A recent report by Oxford Analytics states that 2.3 million jobs have been lost across airlines, airports, and civil aviation groups since the outbreak of the covid-19 pandemic, a 21 percent reduction from pre-pandemic levels. Although employee layoffs conserved cash during the low points of the pandemic period, the decisions to reduce workforces have had longer term consequences. As travel restrictions eased and demand for air travel increased, sectors of the aviation industry have been confronted with severe staffing shortages, leading to reduced schedules, flight delays and cancellations, lost baggage, and disgruntled passengers.
It is evident that the aviation industry will have to hire and train extensively over the next several years to meet labor requirements. Moreover, aviation firms will need to retain existing employees, a difficult task given the preponderance of shift work and travel requirements in the industry. The labor shortage will require firms to be proactive in their approaches to hiring, training, and retaining workers. For example, United Airlines instituted its Aviate Academy to attract and train pilots, and this year successfully graduated its first class of fifty-one trainees. United views the Aviate Academy as a key resource in its efforts to hire 10,000 pilots by the end of the decade.
Aviation industry associations, including ACI World and the National Business Aviation Association (NBAA), have provided advice to their members on hiring and retaining workers. Broad guidelines outlined in industry publications include, carefully analyzing the competitive environment, addressing work-life balance concerns, and providing clear career paths for advancement. Many industry experts agree that compensation, alone, is insufficient to keep employees in the fold. “Quality of life is a big part of attracting and retaining good people.”
Industry specialists suggest that aviation firms will need to seek out a more diverse workforce to meet labor requirements. Pilots in the US, for example, are predominantly male and overwhelmingly White. Clearly, drawing talent from a more diverse population can help alleviate labor shortages in the industry.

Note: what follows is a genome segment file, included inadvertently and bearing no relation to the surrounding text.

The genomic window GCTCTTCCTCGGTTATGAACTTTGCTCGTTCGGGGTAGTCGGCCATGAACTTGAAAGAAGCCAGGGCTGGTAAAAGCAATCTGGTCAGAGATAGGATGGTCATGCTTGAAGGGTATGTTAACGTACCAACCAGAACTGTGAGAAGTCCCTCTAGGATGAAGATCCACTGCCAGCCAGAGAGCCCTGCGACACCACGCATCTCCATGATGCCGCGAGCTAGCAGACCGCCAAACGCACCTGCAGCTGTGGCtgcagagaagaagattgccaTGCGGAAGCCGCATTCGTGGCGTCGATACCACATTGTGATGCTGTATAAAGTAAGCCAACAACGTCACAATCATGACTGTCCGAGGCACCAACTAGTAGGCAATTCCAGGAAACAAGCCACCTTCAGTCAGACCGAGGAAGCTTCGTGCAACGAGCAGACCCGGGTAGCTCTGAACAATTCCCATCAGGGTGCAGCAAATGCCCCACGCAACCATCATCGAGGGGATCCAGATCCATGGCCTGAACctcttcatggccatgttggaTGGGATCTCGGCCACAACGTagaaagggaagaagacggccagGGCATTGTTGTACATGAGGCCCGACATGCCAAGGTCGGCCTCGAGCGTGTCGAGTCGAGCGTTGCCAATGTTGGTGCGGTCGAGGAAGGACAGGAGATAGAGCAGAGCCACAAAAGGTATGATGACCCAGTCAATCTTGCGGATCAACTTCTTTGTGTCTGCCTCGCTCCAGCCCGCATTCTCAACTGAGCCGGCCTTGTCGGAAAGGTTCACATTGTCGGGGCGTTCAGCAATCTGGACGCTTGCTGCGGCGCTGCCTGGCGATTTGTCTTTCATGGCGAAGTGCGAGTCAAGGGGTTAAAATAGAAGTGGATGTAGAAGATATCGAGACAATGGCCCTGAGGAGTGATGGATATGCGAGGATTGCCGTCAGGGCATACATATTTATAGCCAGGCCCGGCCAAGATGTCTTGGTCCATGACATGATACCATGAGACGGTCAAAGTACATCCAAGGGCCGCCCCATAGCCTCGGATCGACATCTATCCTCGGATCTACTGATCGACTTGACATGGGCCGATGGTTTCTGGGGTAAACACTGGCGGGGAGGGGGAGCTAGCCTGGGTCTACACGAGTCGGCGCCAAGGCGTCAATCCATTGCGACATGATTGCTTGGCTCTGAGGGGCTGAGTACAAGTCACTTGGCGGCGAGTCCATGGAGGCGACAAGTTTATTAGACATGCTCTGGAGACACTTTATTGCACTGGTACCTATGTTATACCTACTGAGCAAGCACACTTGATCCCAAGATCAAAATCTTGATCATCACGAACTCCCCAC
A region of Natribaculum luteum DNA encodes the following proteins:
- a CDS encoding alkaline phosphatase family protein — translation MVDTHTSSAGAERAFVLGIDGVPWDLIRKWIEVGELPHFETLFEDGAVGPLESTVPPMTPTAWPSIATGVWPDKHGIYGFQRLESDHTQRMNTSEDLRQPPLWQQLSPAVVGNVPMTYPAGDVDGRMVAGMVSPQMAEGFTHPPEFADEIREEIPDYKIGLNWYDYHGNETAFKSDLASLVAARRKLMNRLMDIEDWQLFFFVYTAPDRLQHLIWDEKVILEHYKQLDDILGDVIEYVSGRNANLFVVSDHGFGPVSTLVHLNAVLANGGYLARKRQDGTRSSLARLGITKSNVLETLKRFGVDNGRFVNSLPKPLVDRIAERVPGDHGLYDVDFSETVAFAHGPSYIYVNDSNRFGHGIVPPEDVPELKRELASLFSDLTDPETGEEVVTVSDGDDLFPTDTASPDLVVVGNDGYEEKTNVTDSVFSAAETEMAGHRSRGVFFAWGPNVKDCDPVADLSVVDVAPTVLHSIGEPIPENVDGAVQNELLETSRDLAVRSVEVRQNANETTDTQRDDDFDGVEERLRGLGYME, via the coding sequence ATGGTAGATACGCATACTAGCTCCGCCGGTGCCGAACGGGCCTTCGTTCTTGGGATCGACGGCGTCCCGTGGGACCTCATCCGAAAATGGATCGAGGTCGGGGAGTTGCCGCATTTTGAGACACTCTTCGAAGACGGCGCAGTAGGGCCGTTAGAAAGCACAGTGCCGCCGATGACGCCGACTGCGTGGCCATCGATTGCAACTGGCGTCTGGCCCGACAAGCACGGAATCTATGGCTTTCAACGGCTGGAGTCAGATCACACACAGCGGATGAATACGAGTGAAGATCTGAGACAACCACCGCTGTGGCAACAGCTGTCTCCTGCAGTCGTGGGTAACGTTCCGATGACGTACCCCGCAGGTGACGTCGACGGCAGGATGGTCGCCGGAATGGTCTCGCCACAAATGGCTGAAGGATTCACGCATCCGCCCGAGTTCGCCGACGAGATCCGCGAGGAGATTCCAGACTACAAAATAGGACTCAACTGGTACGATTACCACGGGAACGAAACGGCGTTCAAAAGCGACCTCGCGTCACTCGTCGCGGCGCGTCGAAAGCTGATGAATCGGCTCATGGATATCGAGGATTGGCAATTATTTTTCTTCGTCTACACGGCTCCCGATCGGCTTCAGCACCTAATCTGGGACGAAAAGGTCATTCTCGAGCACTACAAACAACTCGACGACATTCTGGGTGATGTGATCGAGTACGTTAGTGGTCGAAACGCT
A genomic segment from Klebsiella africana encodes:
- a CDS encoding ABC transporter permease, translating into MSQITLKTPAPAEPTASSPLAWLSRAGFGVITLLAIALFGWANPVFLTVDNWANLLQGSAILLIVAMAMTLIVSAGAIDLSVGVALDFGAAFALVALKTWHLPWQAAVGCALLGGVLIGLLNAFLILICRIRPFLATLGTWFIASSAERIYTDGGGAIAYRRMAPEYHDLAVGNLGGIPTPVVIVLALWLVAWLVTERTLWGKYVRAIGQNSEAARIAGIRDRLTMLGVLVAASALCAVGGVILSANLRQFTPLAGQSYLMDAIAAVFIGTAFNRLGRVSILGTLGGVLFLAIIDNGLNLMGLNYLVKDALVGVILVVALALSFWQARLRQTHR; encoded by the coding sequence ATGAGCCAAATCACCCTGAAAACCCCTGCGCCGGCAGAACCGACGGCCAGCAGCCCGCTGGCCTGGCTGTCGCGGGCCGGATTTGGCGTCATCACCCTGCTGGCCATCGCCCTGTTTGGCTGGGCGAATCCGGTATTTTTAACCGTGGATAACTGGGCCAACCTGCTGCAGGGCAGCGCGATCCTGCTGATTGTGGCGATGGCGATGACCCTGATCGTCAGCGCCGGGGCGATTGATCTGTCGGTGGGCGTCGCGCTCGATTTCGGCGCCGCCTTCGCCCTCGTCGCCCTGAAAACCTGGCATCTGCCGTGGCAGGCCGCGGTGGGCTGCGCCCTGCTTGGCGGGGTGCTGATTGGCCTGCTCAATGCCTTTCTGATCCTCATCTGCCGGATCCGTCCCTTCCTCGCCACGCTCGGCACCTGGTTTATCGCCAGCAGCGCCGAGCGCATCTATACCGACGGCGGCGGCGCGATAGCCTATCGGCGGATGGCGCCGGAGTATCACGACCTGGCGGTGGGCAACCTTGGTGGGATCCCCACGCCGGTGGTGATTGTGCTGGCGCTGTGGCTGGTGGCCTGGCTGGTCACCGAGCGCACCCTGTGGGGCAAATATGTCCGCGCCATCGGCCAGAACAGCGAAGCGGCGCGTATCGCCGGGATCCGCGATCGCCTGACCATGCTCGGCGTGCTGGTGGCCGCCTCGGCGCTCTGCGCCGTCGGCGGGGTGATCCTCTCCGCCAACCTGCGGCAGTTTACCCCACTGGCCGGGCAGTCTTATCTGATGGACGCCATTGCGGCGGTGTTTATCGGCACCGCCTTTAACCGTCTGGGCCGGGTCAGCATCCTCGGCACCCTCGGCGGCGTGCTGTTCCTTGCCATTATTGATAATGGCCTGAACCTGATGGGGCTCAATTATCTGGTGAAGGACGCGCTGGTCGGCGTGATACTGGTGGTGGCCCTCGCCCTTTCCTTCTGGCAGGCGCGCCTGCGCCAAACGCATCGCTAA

Given the importance of hiring and retaining talent in the aviation industry, Hermes Air Transport Organisation invites you to participate in the dialog by addressing the following questions:
1. How can the aviation industry attract new employees? What advice can you provide to your constituent firms and organisations for successfully attracting talent, given stiff competition from many other industries?
2. How can the aviation industry retain its current employees? What advice can you provide to firms and organisations to ensure that personnel have the necessary skills to advance the industry in the 21st century?
3. How can industry associations work together with aviation firms and other stakeholders to ensure that the industry attracts and retains talent from a diverse employment pool?
3 For example, see the ACI World’s recent publication, The Evolution of the Airport Workforce: Turning Challenges into Opportunities White Paper.
4 Greg Adams, director of operations at Jen-Air LLC, https://nbaa.org/professional-development/workforce-initiatives/strategies-retaining-skilled-business-aviation-professionals/.
5 For example, it has been reported that 92% of airline pilots in the U.S. are male, while 93% are White. See: https://www.floridatechonline.com/blog/aviation-management/increasing-diversity-in-aviation-why-and-how/.